If you have never heard of B. Smith, here is a brief sketch: She grew up in Scottdale, Pennsylvania, in coal country, about 45 miles south of Pittsburgh. Her father was a steelworker and her mother worked as a maid. Out of these humble origins, she became the first African-American model to appear on the cover of Mademoiselle. In the following decade, the eighties, she opened the first of her acclaimed B. Smith restaurants, in Manhattan. In the early 2000s, her keen taste in home décor led to her being described as “the black Martha Stewart,” through her television program, B. Smith With Style.
Around September 2013—the same time I was experiencing my first pronounced symptoms of Alzheimer’s—B. Smith was diagnosed. B., her husband and manager Dan Gasby, and the professional writer Michael Shnayerson collaborated on likely the most insightful and comprehensive book yet published about Alzheimer’s: Before I Forget: Love, Hope, Help, and Acceptance in Our Fight Against Alzheimer’s. The book cover alone speaks volumes. B. (short for Barbara) and Dan are dressed fashionably in black. But this is no celebratory power-couple portrait. You can see the sadness in Dan’s eyes, as B., her eyes closed, nuzzles her face against Dan’s collarbone. The book opens with the first of several passages in which B. speaks for herself:
“I know where I’m going. I’m still myself, I just can’t remember things as well as I once did. So on short trips, I work hard not to be confused. I’ll say to myself, ‘Where are we going to? How long are we staying?’ It’s like I’m talking to my other self—the self I used to be. She tells me, ‘This is what we need to buy—not that.’ I’m conscious of that other self guiding me now.”
B. goes on to describe how Dan often gets frustrated with her, and she with him. Particularly disturbing to Dan is that B., despite her previously exquisite sense of taste, has begun to hoard things. A recurring motif is Dan’s frustration with the sheer weight of B.’s purse, jammed with many objects for which she has no use. B. concludes this monologue by expressing her desire to visit her parents in Pennsylvania. Then she remembers that her parents are dead. She does not know what year it is.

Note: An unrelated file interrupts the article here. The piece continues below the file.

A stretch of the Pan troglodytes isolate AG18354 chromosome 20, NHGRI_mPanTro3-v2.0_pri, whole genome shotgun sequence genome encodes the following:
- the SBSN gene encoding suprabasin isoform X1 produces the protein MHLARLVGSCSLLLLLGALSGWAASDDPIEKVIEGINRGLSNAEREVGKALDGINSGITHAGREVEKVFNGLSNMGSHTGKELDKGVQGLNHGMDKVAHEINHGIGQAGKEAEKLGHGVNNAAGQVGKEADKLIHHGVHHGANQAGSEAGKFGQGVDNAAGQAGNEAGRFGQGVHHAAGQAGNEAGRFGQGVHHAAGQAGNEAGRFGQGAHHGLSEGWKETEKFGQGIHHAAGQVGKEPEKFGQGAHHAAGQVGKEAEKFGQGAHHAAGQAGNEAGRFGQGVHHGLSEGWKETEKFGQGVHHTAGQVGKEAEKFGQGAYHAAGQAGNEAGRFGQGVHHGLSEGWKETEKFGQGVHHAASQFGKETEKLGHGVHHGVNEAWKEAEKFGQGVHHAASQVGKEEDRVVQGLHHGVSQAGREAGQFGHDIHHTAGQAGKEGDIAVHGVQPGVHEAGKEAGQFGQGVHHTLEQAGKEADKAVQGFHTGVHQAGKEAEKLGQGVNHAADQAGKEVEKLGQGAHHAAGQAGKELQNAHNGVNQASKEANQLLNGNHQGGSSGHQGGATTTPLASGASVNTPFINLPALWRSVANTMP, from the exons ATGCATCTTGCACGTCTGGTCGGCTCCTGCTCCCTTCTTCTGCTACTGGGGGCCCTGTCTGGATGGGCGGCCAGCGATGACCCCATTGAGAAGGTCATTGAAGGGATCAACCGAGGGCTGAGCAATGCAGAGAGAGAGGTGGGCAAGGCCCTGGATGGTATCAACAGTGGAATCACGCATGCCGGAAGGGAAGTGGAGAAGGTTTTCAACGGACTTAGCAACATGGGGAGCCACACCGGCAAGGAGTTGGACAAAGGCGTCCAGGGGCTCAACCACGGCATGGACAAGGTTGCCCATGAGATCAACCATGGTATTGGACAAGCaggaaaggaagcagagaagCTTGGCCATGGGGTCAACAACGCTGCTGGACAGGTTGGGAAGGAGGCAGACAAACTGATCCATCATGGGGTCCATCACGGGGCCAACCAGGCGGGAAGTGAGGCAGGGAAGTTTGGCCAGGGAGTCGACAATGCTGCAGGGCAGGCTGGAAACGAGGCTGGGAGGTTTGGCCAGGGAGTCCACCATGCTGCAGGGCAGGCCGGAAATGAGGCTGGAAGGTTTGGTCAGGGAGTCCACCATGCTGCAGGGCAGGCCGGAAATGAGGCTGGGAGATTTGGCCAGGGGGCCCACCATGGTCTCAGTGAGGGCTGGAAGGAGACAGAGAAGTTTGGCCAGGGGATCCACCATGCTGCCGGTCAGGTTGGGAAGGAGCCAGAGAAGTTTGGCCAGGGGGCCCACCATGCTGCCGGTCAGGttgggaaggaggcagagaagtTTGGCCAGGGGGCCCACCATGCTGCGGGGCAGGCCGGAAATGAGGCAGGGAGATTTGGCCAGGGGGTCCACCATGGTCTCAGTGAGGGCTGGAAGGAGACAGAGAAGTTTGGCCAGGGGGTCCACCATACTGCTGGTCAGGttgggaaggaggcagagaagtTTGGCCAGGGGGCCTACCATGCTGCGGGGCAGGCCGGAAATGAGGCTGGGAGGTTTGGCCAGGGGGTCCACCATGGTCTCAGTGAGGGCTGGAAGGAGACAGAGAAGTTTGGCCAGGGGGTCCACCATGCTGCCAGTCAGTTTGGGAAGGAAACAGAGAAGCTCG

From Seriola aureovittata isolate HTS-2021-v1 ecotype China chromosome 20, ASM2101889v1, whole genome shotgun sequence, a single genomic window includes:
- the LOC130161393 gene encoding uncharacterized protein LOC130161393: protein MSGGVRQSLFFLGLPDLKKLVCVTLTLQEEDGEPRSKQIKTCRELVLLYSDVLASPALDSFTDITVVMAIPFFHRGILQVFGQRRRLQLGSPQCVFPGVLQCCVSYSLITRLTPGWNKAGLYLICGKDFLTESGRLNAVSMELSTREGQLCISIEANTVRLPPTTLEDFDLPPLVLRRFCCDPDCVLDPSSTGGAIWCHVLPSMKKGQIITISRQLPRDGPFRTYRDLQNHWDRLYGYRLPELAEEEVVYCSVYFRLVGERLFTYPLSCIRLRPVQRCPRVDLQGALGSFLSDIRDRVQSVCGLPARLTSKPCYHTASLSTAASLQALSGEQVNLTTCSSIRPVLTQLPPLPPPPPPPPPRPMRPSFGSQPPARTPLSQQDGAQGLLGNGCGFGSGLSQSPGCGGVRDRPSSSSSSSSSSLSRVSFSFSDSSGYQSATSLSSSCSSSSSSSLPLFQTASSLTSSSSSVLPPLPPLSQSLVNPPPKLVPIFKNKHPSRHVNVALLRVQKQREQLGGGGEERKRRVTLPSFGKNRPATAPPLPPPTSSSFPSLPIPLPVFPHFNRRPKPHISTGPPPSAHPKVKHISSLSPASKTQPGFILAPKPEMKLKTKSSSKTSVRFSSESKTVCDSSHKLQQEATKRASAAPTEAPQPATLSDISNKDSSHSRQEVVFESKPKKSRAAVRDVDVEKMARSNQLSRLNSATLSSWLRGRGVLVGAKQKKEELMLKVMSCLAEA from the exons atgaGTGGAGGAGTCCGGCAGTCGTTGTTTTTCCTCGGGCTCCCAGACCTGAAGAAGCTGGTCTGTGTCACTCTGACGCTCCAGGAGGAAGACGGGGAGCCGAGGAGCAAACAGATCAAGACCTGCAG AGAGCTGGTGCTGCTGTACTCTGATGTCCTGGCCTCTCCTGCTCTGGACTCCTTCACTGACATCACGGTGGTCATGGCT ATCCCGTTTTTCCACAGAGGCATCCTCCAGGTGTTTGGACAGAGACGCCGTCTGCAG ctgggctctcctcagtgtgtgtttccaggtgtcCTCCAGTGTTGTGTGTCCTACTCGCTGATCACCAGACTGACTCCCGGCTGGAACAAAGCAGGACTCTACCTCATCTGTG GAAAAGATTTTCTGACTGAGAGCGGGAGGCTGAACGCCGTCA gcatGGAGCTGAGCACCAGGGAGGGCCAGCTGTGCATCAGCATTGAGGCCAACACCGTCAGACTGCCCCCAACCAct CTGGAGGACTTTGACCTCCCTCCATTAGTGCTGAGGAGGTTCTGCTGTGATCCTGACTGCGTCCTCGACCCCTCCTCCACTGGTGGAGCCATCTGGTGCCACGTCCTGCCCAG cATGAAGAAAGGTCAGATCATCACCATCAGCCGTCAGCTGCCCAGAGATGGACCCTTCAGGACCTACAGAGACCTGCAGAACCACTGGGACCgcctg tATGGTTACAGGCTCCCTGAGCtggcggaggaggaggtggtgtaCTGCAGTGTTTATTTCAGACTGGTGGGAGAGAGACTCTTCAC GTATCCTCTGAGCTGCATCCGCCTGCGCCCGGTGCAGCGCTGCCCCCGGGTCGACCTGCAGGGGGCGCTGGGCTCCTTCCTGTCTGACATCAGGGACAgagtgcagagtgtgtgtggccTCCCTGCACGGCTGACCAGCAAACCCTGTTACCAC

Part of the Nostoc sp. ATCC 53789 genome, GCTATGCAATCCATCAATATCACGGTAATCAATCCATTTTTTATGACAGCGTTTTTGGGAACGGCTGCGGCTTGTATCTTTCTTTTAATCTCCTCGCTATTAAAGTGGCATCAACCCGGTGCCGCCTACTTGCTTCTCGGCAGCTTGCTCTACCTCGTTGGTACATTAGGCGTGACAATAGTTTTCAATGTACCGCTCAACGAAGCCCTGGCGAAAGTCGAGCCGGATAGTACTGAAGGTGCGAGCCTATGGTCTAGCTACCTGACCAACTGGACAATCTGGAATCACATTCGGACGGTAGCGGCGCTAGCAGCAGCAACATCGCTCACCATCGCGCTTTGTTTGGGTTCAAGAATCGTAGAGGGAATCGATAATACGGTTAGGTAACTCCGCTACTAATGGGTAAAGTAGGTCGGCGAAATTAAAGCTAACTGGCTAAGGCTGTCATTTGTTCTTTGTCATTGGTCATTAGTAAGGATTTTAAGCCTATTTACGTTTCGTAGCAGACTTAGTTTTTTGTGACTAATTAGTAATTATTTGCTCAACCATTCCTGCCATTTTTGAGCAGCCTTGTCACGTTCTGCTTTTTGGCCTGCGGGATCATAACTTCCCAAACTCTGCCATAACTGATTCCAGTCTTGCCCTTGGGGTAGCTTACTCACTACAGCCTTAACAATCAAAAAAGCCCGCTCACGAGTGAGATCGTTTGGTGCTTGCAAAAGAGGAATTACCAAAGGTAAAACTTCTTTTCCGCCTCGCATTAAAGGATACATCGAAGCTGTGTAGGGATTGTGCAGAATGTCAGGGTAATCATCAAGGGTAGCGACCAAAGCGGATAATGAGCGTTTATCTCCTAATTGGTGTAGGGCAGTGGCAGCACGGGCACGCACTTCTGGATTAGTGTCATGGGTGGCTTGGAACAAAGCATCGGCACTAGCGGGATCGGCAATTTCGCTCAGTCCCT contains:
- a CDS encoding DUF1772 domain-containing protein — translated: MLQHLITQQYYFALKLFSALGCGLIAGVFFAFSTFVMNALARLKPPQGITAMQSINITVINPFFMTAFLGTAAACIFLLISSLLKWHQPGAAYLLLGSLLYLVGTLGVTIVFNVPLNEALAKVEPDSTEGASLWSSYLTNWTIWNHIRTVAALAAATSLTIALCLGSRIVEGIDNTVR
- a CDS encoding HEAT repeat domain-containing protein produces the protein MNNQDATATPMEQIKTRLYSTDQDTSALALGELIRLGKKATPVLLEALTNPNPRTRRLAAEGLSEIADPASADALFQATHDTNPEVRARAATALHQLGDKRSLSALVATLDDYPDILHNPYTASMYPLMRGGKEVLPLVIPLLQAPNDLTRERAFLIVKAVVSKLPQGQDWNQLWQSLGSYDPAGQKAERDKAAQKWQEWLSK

An ominous warning came in early 2013, when Dan and B. were the co-hosts of a SiriusXM talk-radio program. B. was in her early sixties. As Dan noted, silence on the radio is deadly. When B. asked a question, the guest replied, but B. failed to return the volley. She seemed to blank out for a moment.
This book, however, is far more than an account of someone enduring an incurable disease. Each chapter is followed by a useful “Lessons Learned” section. One lesson soon became obvious: B. was in no shape to drive. Previously, she had made absent-minded mistakes, such as failing to replace the removable roof on one of their vehicles. It rained that night, and the interior got soaked. More significant, for sentimental reasons, was B.’s leaving Dan’s wallet on top of one of their cars. The wallet contained a medal that a friend entrusted to Dan; the friend had had his hand blown off in Afghanistan. Despite an exhaustive search on a short stretch of road near their summer home on Long Island, the medal was never found.
In a very dangerous episode, B., angered by something Dan had said or done, commandeered the couple’s Mercedes G-Wagon. Dan was astonished. He saw B. fly past at high speed. Police were summoned, and it made the nightly news. B. ended up abandoning the vehicle and walking an astonishing number of miles—in pumps—from where she’d abandoned the car in lower Manhattan.
This book—which also includes an authoritative section on Alzheimer’s research—is especially good in describing the frustrations of the disease, for caregivers and people living with Alzheimer’s alike. My cohorts in our early-stage Alzheimer’s support group tend to have subtle symptoms, such as losing one’s train of thought (a problem of mine) or having trouble dredging up specific words. Sadly, B. inhabits a much more circumscribed realm.
The heartbreak for B., Dan, and Dan’s adult daughter is that the disease appears to be moving quite swiftly. The deterioration of her faculties must be heartbreaking for her loved ones. Research indicates that African Americans and Hispanics are more susceptible to the disease than the population at large, and Before I Forget devotes an entire chapter to Alzheimer’s and African-Americans. I admire Charles Ogletree, the renowned African-American Harvard law professor who recently announced that he has the disease. And I am confident that Professor Ogletree will bring a powerful voice to the discussion about Alzheimer’s. There remains much work to do to demystify this often-misunderstood condition.